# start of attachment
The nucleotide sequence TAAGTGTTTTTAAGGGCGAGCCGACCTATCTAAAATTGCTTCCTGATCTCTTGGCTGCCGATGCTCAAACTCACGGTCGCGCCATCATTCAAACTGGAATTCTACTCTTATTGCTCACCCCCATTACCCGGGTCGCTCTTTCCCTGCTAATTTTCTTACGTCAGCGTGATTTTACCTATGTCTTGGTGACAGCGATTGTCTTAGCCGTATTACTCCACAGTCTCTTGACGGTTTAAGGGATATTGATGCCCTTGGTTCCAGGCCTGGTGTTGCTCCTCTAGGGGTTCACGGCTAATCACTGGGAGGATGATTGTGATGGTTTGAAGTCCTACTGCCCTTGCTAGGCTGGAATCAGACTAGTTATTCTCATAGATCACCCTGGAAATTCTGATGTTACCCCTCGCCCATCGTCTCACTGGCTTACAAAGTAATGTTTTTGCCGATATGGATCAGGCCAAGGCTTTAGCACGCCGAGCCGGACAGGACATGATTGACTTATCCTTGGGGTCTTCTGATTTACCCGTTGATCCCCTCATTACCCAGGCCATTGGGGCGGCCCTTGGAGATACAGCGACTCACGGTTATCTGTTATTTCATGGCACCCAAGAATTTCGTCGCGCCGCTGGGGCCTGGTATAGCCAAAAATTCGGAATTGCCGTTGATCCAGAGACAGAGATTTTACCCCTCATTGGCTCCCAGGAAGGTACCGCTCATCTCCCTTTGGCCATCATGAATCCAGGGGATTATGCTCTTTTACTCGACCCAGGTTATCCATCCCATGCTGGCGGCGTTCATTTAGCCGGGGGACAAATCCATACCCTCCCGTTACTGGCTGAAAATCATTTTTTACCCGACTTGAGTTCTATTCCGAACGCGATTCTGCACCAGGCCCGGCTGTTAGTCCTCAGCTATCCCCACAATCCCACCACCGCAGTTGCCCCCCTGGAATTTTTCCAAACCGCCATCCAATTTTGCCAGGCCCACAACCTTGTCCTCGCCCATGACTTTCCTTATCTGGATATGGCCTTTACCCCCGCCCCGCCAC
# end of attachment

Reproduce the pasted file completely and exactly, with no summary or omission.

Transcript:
The nucleotide sequence TAAGTGTTTTTAAGGGCGAGCCGACCTATCTAAAATTGCTTCCTGATCTCTTGGCTGCCGATGCTCAAACTCACGGTCGCGCCATCATTCAAACTGGAATTCTACTCTTATTGCTCACCCCCATTACCCGGGTCGCTCTTTCCCTGCTAATTTTCTTACGTCAGCGTGATTTTACCTATGTCTTGGTGACAGCGATTGTCTTAGCCGTATTACTCCACAGTCTCTTGACGGTTTAAGGGATATTGATGCCCTTGGTTCCAGGCCTGGTGTTGCTCCTCTAGGGGTTCACGGCTAATCACTGGGAGGATGATTGTGATGGTTTGAAGTCCTACTGCCCTTGCTAGGCTGGAATCAGACTAGTTATTCTCATAGATCACCCTGGAAATTCTGATGTTACCCCTCGCCCATCGTCTCACTGGCTTACAAAGTAATGTTTTTGCCGATATGGATCAGGCCAAGGCTTTAGCACGCCGAGCCGGACAGGACATGATTGACTTATCCTTGGGGTCTTCTGATTTACCCGTTGATCCCCTCATTACCCAGGCCATTGGGGCGGCCCTTGGAGATACAGCGACTCACGGTTATCTGTTATTTCATGGCACCCAAGAATTTCGTCGCGCCGCTGGGGCCTGGTATAGCCAAAAATTCGGAATTGCCGTTGATCCAGAGACAGAGATTTTACCCCTCATTGGCTCCCAGGAAGGTACCGCTCATCTCCCTTTGGCCATCATGAATCCAGGGGATTATGCTCTTTTACTCGACCCAGGTTATCCATCCCATGCTGGCGGCGTTCATTTAGCCGGGGGACAAATCCATACCCTCCCGTTACTGGCTGAAAATCATTTTTTACCCGACTTGAGTTCTATTCCGAACGCGATTCTGCACCAGGCCCGGCTGTTAGTCCTCAGCTATCCCCACAATCCCACCACCGCAGTTGCCCCCCTGGAATTTTTCCAAACCGCCATCCAATTTTGCCAGGCCCACAACCTTGTCCTCGCCCATGACTTTCCTTATCTGGATATGGCCTTTACCCCCGCCCCGCCAC